Checklist of freshwater fishes collected from Ernakulam District, Kerala, India
K.S. Jameela Beevi 1 & A. Ramachandran 2
1 Department of Zoology, Maharaja’s College, Ernakulam, Cochin, Kerala 682011, India
2 School of Industrial Fisheries, Cochin University of Science and Technology, Cochin, Kerala 682016, India
Aquarium fishes have gained much attention in recent years. Kerala has immense developmental potential in aquarium fishery. Many ichthyological surveys are going on to study the fish fauna of our rivers. The NBSAP (2002) has reported the presence of 159 freshwater fishes in Kerala. Though district wise and river wise diversity studies are going on in Kerala, not much has been recorded on the fresh water fishes in Ernakulam District, Kerala. With this paucity in mind, an attempt has been made to document the freshwater fishes in the rivers of Ernakulam District, Kerala. The systematics of the collected fishes was also studied.
Eleven sampling stations were selected, viz, Angadikkadavu (Station-I) and Chalakkudythode (Station-II) in Chalakkudy River; Ooramana in Muvattupuzha (Station-III), Peruvamuzhy (Station-IV), Vellore near Piravom (Station-V) and Thengode near Idachira, Kakkanad (Station-VI) in Muvattupuzha River; Aluva (Station-VII), Madathumoola near Desom (Station-VIII), Parambepalam (Station-IX), Kalady (Station-X) and Panieli (Station-XI) in Periyar. The streams and channels opening to the various centres were also included for collecting samples.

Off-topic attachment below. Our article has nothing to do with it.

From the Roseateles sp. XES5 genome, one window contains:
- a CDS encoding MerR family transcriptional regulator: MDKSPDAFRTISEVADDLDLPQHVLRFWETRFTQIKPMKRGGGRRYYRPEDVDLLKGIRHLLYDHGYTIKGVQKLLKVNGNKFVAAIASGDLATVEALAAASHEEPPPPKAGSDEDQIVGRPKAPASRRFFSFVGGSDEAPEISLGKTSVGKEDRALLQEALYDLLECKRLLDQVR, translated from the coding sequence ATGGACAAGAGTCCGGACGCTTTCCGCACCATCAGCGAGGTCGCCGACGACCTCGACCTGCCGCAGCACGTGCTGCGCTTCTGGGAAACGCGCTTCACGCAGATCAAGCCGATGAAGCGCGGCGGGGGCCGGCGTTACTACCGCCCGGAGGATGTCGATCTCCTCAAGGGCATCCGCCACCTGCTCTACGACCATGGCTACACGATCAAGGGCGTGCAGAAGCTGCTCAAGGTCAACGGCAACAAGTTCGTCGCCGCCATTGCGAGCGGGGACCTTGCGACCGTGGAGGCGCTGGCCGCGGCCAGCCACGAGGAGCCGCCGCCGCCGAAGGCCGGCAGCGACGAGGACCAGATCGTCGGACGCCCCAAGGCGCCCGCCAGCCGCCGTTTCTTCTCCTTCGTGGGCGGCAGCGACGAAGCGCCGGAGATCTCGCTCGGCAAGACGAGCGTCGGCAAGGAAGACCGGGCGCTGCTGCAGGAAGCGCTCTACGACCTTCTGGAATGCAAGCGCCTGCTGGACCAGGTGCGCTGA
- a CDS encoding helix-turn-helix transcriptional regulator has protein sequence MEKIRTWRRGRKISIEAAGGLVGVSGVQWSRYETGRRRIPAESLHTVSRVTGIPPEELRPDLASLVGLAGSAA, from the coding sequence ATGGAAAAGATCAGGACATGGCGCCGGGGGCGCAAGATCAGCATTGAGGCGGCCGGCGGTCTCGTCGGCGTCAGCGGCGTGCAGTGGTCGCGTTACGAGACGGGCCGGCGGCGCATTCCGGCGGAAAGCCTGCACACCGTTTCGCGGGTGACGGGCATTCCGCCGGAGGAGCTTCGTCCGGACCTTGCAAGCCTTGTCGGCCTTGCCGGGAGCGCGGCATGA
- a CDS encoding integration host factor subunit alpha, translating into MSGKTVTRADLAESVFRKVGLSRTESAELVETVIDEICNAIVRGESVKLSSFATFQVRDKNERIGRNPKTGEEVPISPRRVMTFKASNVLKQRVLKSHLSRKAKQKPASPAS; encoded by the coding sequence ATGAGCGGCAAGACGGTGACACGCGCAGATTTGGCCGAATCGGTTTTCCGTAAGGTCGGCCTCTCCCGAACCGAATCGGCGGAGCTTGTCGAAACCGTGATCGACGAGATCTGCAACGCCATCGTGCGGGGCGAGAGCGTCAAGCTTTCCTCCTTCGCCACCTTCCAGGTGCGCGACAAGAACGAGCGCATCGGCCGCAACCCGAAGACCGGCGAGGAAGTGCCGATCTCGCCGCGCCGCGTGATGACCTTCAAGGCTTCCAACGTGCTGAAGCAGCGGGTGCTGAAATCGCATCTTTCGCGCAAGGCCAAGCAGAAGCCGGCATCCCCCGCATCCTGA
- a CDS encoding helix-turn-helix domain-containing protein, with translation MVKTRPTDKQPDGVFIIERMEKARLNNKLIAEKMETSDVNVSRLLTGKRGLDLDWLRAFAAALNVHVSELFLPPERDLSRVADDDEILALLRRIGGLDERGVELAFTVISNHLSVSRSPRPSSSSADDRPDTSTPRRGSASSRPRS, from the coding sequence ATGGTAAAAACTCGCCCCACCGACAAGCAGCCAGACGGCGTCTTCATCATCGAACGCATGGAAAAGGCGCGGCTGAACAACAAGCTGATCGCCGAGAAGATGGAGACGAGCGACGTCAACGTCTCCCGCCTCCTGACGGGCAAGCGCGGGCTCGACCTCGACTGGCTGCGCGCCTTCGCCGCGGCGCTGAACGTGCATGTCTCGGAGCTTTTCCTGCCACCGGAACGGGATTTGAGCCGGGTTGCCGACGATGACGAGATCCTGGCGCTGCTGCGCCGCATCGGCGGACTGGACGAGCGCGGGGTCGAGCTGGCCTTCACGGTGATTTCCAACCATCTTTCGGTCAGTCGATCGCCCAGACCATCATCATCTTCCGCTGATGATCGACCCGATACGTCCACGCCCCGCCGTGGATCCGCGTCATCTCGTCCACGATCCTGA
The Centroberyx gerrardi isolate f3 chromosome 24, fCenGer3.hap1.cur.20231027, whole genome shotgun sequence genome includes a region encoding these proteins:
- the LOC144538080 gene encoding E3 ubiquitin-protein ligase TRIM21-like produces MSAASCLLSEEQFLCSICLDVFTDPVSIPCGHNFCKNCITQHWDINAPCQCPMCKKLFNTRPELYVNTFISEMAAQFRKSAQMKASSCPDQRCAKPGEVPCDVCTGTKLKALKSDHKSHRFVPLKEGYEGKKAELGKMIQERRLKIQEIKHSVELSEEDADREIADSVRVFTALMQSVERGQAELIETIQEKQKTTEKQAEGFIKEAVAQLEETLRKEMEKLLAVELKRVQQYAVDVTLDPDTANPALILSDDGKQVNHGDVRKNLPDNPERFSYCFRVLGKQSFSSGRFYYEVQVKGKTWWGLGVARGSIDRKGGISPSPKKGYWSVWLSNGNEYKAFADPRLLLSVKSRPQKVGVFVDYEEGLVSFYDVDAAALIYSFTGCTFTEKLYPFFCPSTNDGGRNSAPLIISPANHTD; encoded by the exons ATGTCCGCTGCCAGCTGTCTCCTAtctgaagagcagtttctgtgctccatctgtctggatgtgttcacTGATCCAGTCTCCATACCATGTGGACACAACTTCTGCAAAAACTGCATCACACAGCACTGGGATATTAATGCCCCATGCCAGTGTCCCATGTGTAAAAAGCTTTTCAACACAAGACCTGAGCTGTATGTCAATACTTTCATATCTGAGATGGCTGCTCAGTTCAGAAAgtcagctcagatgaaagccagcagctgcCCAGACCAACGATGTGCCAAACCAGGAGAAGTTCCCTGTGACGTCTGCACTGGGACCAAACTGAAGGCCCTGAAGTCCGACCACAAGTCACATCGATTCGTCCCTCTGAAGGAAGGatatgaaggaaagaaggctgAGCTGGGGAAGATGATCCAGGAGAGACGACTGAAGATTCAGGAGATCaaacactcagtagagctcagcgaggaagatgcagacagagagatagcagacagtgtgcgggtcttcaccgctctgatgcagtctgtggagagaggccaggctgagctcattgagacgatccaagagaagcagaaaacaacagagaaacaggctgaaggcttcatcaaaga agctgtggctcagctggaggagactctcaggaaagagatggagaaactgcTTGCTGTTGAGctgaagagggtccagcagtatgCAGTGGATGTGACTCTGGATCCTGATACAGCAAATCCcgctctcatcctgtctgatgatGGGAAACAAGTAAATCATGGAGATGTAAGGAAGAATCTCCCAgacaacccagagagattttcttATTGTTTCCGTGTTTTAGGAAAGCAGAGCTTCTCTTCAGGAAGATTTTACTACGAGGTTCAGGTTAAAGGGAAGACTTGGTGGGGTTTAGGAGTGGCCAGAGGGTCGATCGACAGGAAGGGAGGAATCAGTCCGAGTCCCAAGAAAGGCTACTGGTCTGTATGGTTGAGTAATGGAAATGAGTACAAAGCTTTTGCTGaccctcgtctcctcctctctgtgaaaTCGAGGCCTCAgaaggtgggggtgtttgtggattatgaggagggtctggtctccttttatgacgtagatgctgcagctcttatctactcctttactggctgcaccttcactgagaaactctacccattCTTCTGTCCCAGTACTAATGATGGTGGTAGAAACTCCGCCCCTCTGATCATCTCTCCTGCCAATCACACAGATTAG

Monthly collections were made for a period of two years from January 2000 to December 2001. Fishes were collected using cast and scoop nets.
Standard methods (Nelson 1984; Talwar & Jhingran 1991; Jayaram 1999) were used for the classification and identification of fishes. The identification was further confirmed with the Zoological Survey of India.
The study indicates that the rivers in Ernakulam are rich in fish diversity. 69 species were collected during the study. Based on their availability and abundance in the collection, they were classified in to abundant species (****), common species (***), rare species (**), very rare species (*) and their absence by “0”. There were 17 abundant species, 13 common species, 31 rare species and nine very rare species in the study. The systematic positions of the fishes collected during the study are shown in Table: 1. Of the collected fishes, 35 species have high demand in the domestic and international ornamental fish market. These fishes are marked with an asterisk mark in their serial numbers.
Nelson, J.S. (1984). Fishes of the World. John Wiley and Sons, New York, 523pp.
Talwar P.K. & A.G. Jhingran (1991). Inland Fishes of India and Adjacent Countries Vol.1 and 2, Oxford and IBH publishing Co. Pvt. Ltd, New Delhi, 1158pp.
Jayaram, K.C. (1999). The Fresh Water Fishes of the Indian Region. Narendra Publishing House, Delhi, 551pp.
NBSAP (2002). Executive Summaries of National Biodiversity Strategy and Action Plans (Ecoregions, States, Sub states, sites, and themes and sub thematic Reviews). December, 2002: 94-04.